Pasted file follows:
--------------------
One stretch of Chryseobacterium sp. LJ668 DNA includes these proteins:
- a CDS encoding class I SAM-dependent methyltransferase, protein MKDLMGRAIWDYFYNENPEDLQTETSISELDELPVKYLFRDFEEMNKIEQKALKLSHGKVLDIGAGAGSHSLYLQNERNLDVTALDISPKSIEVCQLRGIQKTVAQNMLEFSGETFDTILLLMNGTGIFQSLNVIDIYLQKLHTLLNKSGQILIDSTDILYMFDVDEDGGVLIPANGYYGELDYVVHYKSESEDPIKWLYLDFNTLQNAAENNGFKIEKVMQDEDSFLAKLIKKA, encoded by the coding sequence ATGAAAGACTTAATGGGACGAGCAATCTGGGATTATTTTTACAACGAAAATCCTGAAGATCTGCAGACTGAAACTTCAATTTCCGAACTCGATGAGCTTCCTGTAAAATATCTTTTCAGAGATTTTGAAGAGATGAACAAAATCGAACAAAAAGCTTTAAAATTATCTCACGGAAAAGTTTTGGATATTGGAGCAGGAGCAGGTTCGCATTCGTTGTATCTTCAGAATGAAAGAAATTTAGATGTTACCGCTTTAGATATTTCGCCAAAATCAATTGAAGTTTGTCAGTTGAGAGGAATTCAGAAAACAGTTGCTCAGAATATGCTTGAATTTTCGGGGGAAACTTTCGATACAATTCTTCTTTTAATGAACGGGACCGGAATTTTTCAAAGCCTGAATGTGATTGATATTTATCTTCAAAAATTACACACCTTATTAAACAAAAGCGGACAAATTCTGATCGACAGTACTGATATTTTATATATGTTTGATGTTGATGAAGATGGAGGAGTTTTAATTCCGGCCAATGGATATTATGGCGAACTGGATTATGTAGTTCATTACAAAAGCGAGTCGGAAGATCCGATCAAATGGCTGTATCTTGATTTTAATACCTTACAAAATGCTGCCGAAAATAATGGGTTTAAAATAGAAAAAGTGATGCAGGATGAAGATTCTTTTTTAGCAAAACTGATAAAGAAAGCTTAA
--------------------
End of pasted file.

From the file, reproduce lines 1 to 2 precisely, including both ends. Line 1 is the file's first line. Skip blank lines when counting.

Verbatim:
One stretch of Chryseobacterium sp. LJ668 DNA includes these proteins:
- a CDS encoding class I SAM-dependent methyltransferase, protein MKDLMGRAIWDYFYNENPEDLQTETSISELDELPVKYLFRDFEEMNKIEQKALKLSHGKVLDIGAGAGSHSLYLQNERNLDVTALDISPKSIEVCQLRGIQKTVAQNMLEFSGETFDTILLLMNGTGIFQSLNVIDIYLQKLHTLLNKSGQILIDSTDILYMFDVDEDGGVLIPANGYYGELDYVVHYKSESEDPIKWLYLDFNTLQNAAENNGFKIEKVMQDEDSFLAKLIKKA, encoded by the coding sequence ATGAAAGACTTAATGGGACGAGCAATCTGGGATTATTTTTACAACGAAAATCCTGAAGATCTGCAGACTGAAACTTCAATTTCCGAACTCGATGAGCTTCCTGTAAAATATCTTTTCAGAGATTTTGAAGAGATGAACAAAATCGAACAAAAAGCTTTAAAATTATCTCACGGAAAAGTTTTGGATATTGGAGCAGGAGCAGGTTCGCATTCGTTGTATCTTCAGAATGAAAGAAATTTAGATGTTACCGCTTTAGATATTTCGCCAAAATCAATTGAAGTTTGTCAGTTGAGAGGAATTCAGAAAACAGTTGCTCAGAATATGCTTGAATTTTCGGGGGAAACTTTCGATACAATTCTTCTTTTAATGAACGGGACCGGAATTTTTCAAAGCCTGAATGTGATTGATATTTATCTTCAAAAATTACACACCTTATTAAACAAAAGCGGACAAATTCTGATCGACAGTACTGATATTTTATATATGTTTGATGTTGATGAAGATGGAGGAGTTTTAATTCCGGCCAATGGATATTATGGCGAACTGGATTATGTAGTTCATTACAAAAGCGAGTCGGAAGATCCGATCAAATGGCTGTATCTTGATTTTAATACCTTACAAAATGCTGCCGAAAATAATGGGTTTAAAATAGAAAAAGTGATGCAGGATGAAGATTCTTTTTTAGCAAAACTGATAAAGAAAGCTTAA